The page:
Imagine my surprise, just imagine for a second. My childhood hero that I grew up with since I was little child, the mighty and sexy Ursula DeMoor immortalized…in a puzzle game. Not the grandest of entrances to be sure but it’s tugging at the nostalgia strings far more effectively than any of the other scheduled releases this month.
The game is based in the Fantasy realm called Eastwick and Down where a band of mischievous orcs have taken control of the region. I was happy to see that the map was faithful to the source material; there are the Eastwick swamps, the Talubain plains, Drebbie city all the way to the ironically named “Down” mountain range. You play as, surprise, surprise, Ursula. Instead of having the entire swath of signature spells from the show, you are quickly disempowered by an orc shaman and have to get your powers back in a series of dungeon crawls.
This was done quite tastefully and fits within the narrative of the world, all baring the fact that a mere orc shaman could not outsmart Ursula of the TV series in such a manner.
The narrative and writing are both witty and true to the personality of the snarky Ursula. The main antagonist is equally well written and hysterically ironic. That doesn’t mean that there’s nothing left to be desired, however. Her look has been translated and updated to keep up with the times. Her colorful attire of the show was supposed to clash with the snarky and dark attitude of Ursula. The creators at Simplex decided to remake her as a Goth. Piercings and tattoos don’t quite do the character justice to people who are familiar with the show. I have to give credit to Simplex’s attempt to make Ursula more relevant to a newer audience but it bears mentioning that some of the mystique is lost in translation.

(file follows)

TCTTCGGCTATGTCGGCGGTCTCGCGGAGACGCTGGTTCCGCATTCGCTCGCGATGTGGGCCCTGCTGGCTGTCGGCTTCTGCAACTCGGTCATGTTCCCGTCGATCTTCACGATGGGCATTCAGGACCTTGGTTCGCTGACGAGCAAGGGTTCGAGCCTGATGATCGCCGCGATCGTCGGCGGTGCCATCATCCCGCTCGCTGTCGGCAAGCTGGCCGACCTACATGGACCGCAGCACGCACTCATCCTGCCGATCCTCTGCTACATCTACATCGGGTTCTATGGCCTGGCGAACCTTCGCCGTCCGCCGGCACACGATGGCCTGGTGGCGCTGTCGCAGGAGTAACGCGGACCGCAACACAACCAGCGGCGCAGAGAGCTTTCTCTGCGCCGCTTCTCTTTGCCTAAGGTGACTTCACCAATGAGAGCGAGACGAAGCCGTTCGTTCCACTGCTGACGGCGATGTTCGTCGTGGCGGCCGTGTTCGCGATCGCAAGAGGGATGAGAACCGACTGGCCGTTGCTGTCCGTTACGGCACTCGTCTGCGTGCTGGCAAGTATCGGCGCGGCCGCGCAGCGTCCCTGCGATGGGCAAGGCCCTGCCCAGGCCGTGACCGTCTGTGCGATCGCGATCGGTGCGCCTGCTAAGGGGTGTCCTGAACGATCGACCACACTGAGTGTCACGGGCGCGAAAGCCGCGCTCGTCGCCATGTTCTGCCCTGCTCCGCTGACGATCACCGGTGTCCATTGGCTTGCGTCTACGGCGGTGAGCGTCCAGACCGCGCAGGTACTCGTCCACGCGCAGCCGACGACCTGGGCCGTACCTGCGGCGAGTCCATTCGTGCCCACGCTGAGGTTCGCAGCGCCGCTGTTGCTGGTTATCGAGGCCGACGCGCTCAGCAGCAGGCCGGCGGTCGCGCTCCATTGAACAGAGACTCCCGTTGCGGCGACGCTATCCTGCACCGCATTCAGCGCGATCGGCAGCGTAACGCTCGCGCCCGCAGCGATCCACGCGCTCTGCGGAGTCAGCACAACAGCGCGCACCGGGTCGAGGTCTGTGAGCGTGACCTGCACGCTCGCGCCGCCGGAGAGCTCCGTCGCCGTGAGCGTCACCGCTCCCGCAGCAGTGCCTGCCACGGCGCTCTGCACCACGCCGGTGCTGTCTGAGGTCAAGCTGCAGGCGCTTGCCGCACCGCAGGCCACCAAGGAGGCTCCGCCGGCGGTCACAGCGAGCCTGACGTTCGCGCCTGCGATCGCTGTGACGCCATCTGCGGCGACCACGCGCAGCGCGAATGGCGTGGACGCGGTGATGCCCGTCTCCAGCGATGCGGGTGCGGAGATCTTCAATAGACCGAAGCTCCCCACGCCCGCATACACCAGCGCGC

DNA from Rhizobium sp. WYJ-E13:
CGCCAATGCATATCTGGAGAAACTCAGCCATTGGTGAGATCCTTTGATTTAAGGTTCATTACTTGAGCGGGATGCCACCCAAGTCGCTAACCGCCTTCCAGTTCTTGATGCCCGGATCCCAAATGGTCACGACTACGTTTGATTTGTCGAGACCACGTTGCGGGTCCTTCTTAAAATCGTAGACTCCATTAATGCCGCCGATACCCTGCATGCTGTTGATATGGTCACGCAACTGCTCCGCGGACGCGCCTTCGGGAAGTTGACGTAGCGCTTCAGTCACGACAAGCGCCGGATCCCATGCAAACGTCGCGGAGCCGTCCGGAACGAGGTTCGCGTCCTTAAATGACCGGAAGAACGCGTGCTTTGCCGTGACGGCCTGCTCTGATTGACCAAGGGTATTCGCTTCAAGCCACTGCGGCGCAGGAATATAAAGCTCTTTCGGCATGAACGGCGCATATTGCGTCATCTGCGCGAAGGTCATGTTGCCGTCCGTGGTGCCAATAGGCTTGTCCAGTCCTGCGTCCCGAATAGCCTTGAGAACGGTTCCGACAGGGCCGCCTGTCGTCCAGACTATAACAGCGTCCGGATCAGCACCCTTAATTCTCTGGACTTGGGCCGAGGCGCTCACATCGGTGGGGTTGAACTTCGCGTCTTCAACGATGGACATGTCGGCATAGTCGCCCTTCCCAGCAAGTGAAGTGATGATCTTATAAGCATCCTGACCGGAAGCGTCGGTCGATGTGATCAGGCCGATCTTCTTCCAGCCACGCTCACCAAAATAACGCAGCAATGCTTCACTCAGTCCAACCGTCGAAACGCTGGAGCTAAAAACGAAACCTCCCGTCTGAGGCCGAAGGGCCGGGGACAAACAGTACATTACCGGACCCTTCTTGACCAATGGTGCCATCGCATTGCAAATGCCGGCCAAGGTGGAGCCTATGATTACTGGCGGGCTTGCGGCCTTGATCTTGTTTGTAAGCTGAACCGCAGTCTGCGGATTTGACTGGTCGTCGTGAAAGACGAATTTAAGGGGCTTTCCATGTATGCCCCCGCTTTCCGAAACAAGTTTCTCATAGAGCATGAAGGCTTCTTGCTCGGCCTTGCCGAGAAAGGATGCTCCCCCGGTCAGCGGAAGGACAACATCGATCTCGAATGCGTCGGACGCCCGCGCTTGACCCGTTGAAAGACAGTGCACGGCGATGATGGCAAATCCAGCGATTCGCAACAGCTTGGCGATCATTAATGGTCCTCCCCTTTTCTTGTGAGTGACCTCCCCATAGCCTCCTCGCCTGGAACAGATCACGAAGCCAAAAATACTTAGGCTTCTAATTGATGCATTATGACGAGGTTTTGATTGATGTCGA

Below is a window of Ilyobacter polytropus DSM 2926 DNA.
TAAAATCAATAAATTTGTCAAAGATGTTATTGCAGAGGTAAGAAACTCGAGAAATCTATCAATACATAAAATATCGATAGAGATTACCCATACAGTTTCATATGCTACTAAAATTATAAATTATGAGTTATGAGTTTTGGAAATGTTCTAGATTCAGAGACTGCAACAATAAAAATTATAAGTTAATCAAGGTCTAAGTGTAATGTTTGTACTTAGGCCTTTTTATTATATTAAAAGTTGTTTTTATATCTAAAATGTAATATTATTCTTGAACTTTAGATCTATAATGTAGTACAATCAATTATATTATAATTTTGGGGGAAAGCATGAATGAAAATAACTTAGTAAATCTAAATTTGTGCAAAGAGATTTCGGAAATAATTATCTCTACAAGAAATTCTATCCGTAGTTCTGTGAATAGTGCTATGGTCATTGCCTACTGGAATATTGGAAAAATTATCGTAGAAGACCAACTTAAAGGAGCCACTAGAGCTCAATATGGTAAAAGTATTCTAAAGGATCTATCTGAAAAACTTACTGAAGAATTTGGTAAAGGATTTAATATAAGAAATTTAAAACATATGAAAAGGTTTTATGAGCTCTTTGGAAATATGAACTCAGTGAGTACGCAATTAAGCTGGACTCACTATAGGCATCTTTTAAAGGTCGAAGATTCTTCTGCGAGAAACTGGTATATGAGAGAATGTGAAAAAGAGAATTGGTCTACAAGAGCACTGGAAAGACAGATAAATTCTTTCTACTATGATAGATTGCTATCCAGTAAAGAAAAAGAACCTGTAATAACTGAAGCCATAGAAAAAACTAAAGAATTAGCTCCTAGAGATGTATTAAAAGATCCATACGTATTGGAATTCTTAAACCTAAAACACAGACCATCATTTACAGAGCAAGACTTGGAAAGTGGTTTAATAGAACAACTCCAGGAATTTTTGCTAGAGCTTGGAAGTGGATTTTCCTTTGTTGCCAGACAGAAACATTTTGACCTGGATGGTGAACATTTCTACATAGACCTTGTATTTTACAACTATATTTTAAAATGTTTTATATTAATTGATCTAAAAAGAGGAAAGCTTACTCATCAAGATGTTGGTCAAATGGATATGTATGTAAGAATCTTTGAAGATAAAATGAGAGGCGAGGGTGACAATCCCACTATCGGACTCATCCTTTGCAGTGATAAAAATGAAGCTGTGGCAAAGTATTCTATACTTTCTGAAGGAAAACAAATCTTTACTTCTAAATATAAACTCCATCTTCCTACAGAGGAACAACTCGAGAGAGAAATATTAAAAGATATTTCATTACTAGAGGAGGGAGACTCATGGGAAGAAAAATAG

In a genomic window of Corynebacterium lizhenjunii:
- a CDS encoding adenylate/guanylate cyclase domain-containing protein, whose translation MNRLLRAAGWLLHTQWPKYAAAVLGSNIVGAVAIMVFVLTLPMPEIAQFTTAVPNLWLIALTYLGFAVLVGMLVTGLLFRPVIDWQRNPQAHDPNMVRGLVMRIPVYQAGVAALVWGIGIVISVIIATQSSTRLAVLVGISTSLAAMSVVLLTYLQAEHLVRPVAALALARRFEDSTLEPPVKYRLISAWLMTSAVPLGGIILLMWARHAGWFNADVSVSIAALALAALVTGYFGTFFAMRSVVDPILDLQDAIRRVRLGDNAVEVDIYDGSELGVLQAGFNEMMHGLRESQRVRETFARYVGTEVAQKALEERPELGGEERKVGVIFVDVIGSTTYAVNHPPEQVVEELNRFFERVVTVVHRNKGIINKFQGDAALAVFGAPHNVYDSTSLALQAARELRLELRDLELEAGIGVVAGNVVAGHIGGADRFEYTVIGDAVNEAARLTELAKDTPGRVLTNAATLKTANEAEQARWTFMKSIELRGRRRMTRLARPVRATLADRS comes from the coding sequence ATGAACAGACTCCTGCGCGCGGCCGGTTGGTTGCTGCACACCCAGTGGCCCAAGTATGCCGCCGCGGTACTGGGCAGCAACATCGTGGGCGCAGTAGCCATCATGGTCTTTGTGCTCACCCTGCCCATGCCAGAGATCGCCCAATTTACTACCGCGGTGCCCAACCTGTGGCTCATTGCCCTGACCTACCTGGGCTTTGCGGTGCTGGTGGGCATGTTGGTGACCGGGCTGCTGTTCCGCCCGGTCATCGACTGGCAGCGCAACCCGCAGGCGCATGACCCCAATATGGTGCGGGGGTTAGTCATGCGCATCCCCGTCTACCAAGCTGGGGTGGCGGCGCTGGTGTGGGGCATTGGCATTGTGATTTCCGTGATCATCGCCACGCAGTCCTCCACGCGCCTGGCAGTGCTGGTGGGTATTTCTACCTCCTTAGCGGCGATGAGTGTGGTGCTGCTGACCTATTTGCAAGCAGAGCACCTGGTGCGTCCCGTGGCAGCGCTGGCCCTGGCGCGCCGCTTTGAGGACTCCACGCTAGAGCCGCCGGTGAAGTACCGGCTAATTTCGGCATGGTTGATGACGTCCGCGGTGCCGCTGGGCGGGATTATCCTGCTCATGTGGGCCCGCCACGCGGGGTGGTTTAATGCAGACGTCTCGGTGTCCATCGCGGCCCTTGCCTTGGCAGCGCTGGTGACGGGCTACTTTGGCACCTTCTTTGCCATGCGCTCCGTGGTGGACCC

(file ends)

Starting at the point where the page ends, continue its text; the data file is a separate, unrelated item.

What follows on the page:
The map is set up with a series of waypoints and occasionally branching paths. At the each dead end is a new spell for Ursula to recover. Once on a node, you have to battle through a series of puzzle encounters in order to progress. Eastwick and Down’s gameplay revolves around a simple match three mechanic. With each matching of symbols of three or more, an equal amount of mana is given to the player. Spells are used to do damage to enemies and once a certain amount of damage is reached, you can look to the next encounter. The puzzle mechanics are sharp and splendidly done for a mobile title. There is a delightfully visceral feel to casting the default fireball spell on a group of cursed trees of the Eatwick swamp, watching them explode in a blaze of glory. The other spells you recover are somewhat lackluster in their effects, however.
Some balancing issues did arise when I was suddenly encountered with a group of monsters that decimated my poor Ursula. Several difficulty spikes are present throughout each map and are hard to bypass without a little repetitious grinding. This is by no means a game breaker, pun intended, but it is a little nagging annoyance.
This is a solid mobile title for anyone that is a fan of match three games. It will certainly occupy you for a considerable length of time in the puzzles if not the well written and surprisingly engaging story. At a mere $4.99 price point it is well worth the purchase of any Ursula DeMoor fan or any match three fan in general. Eastwick and Down comes out on the 10th of April 2015 for iOS and Android.